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May Housing Starts Sink to 5-Month Low

Economy: Mortgage rate fears push down construction 4.7%. Productivity surges.

June 19, 1996|From Times Wire Services

WASHINGTON — Builders, concerned that rising mortgage rates will choke off sales, trimmed new home and apartment construction in May to the lowest level in five months.

Stocks and bonds initially rose after the Commerce Department reported that housing starts fell 4.7%, to a seasonally adjusted 1.43-million annual rate, erasing the 4.6% gain in April. However, the market closed lower, with the Dow Jones industrial average down 24.75 points at 5,628.03. Bond prices had also retreated by late in the day.

Regionally, starts rose 0.9% in the South, to a 659,000 rate. But they fell elsewhere--down 13.7% in the West, to a 339,000 rate; down 8.8% in the Northeast, to 124,000; and down 3.4% in the Midwest, to 312,000.

Analysts said the weaker-than-expected report suggests a moderating economy and helped to ease fears that the Federal Reserve Board will boost interest rates next month to slow growth and cool any inflationary pressures.

"The Fed obviously is looking at this number," said economist David Lereah of the Mortgage Bankers Assn. "This gives them cause to pause. A hike at their July 2-3 meeting is unlikely now."

Analysts noted that 30-year fixed-rate mortgages topped 8% in May, more than a percentage point above the January average. The increase means a $70 hike in the monthly payment on a $100,000 mortgage.

"Builders are saying . . . there is some impact out there," said David F. Seiders, an economist with the National Assn. of Home Builders. "When they feel that way, when inventory levels are as high as they are, they cut back on starts."

New construction decelerated in May to the slowest pace since an equal 1.434-million rate in December. As a result, Seiders said, April's 1.505-million rate "probably was the high point for the year."

Meanwhile, the Labor Department said in a separate report Tuesday that workplace productivity shot up 2.1% at an annual rate in the first quarter to the highest level in more than two years.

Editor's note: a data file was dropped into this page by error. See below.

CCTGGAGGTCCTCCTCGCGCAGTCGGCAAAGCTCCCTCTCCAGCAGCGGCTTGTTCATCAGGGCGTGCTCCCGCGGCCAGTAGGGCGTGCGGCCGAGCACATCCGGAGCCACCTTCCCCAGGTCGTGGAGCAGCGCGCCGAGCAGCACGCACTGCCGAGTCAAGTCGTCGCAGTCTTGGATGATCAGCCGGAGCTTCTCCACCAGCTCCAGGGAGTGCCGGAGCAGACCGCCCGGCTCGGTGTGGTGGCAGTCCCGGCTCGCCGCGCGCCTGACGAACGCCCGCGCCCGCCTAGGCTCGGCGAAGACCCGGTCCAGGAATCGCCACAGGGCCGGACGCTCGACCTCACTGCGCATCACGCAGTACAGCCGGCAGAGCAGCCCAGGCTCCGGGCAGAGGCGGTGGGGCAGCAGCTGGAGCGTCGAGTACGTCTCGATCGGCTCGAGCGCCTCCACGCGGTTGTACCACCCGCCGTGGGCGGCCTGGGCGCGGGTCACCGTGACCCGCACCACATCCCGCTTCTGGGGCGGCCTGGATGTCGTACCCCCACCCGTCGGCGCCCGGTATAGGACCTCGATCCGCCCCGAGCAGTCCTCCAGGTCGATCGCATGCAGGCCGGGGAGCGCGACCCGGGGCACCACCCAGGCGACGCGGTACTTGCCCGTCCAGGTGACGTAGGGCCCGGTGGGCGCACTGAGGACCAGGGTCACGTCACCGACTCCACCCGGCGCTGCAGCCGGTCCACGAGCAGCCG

Productivity, or output per number of hours worked, is a key to the American standard of living. Greater efficiency means businesses can increase wages without raising prices since workers are producing more with the same amount of people.

The report contained little sign of inflation. It said unit labor costs, typically two-thirds of the price of a product, slowed to a 1.2% increase from 3.7% in the previous three months.

But it also showed that so far, many businesses are not increasing worker pay. Compensation rose just 0.1% at an annual rate from January through March, adjusted for inflation.

The Commerce Department report does not offer any hope for a housing start rebound in June. It says applications for building permits, often a barometer of future activity, dropped 1.9% in May to a 1.43-million rate. It was the first decline in four months.

Still, while many analysts expect starts to fall from recent peaks, they predict new construction will remain above the 1.35-million pace of last year. For the first five months of the year, starts were 13.5% above those of the same period in 1995.

Construction of single-family homes, about 80% of total starts, fell 5.9% to a 1.13-million rate, the lowest since November's equal pace. The drop was the largest since a 12% decline in January 1995.

(BEGIN TEXT OF INFOBOX / INFOGRAPHIC)

Housing Starts

Seasonally adjusted annual rate, in millions of units: (please see newspaper for full chart information)

1996: 1.43

Source: Commerce Department

(BEGIN TEXT OF INFOBOX / INFOGRAPHIC)

Productivity

Percentage change from previous quarter at annual rate, seasonally adjusted:

1996: 2.1%

Source: Labor Department

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